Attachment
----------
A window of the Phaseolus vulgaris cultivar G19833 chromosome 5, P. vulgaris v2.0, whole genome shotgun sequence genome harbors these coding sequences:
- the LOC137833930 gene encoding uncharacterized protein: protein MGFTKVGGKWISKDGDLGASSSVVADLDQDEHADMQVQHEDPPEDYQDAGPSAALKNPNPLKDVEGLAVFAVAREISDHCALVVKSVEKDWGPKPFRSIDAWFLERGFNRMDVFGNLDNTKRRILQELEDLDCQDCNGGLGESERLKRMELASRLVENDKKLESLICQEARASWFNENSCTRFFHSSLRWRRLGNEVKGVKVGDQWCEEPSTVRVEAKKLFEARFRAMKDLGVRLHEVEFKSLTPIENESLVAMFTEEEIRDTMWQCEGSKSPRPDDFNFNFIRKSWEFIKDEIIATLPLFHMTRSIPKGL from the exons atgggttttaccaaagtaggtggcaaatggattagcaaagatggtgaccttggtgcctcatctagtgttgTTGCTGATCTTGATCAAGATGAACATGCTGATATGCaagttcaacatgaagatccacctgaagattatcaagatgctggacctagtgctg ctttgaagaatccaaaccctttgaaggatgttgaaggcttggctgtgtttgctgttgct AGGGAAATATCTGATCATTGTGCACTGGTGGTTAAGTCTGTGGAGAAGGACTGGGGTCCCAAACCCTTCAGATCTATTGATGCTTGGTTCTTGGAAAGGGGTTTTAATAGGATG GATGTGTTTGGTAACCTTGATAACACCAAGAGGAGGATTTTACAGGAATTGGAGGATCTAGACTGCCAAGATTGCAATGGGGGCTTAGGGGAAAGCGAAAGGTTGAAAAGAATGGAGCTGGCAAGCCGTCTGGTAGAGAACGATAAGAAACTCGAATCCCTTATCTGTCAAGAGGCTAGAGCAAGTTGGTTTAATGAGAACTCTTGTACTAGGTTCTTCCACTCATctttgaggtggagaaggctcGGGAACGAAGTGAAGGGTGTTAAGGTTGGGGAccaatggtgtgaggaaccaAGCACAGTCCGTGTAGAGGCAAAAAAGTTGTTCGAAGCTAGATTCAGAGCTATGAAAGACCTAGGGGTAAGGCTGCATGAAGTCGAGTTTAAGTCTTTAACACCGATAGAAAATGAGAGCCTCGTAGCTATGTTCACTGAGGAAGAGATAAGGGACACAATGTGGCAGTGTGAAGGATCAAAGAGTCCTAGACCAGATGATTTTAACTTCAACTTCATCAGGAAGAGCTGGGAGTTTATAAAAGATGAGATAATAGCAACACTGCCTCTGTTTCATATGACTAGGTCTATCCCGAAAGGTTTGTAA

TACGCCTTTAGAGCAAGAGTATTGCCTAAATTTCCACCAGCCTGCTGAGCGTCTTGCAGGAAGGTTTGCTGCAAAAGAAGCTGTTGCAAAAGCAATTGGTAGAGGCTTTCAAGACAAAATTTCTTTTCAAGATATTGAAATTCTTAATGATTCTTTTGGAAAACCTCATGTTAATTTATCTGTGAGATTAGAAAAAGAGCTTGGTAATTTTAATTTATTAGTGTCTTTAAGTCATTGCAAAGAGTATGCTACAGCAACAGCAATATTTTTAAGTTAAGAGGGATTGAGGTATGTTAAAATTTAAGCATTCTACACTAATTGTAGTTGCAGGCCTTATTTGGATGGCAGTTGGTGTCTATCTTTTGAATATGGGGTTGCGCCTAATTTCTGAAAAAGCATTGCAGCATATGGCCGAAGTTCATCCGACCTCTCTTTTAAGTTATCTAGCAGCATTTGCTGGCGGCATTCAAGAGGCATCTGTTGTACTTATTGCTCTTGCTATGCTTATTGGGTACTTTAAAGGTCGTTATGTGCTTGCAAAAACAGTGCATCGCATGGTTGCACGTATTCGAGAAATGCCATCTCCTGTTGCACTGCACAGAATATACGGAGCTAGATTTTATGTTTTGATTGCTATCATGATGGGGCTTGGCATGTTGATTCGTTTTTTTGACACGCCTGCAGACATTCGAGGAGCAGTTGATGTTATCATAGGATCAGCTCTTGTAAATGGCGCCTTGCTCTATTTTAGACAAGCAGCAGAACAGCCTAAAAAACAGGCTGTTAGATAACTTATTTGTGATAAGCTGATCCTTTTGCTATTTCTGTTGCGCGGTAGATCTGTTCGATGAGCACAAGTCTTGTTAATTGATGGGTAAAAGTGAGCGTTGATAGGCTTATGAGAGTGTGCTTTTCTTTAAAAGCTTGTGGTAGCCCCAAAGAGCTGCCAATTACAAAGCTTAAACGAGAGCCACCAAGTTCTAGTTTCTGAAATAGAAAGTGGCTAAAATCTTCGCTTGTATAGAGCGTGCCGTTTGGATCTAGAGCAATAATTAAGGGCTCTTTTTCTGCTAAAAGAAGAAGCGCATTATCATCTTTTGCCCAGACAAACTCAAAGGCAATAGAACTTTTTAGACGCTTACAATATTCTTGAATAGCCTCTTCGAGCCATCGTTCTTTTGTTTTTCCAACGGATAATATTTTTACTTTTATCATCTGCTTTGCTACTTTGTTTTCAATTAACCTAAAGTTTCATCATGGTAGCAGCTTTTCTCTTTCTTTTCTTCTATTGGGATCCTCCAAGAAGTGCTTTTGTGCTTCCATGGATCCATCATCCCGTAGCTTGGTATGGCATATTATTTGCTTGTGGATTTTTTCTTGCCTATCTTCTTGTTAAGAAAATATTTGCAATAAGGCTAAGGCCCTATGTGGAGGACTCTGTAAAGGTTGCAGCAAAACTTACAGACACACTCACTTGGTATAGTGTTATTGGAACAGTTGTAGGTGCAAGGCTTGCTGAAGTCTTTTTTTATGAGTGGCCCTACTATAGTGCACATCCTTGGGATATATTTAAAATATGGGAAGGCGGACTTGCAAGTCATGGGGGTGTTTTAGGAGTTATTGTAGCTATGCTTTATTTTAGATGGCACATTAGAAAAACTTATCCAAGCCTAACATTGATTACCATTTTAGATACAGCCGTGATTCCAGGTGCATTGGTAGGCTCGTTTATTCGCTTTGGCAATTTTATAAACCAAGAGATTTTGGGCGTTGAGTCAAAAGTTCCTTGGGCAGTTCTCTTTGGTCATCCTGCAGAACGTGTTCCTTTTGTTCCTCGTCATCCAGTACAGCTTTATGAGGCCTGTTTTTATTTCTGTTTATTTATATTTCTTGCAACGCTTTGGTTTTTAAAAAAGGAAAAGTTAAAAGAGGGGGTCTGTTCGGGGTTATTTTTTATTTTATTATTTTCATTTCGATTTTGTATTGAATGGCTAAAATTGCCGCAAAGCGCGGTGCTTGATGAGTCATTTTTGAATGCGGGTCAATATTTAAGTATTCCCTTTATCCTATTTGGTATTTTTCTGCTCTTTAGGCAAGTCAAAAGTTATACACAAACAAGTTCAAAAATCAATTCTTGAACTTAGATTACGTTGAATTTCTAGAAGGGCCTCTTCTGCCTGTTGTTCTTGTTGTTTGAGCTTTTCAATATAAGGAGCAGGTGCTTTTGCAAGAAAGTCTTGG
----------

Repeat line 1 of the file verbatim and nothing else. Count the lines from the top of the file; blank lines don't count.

A window of the Phaseolus vulgaris cultivar G19833 chromosome 5, P. vulgaris v2.0, whole genome shotgun sequence genome harbors these coding sequences: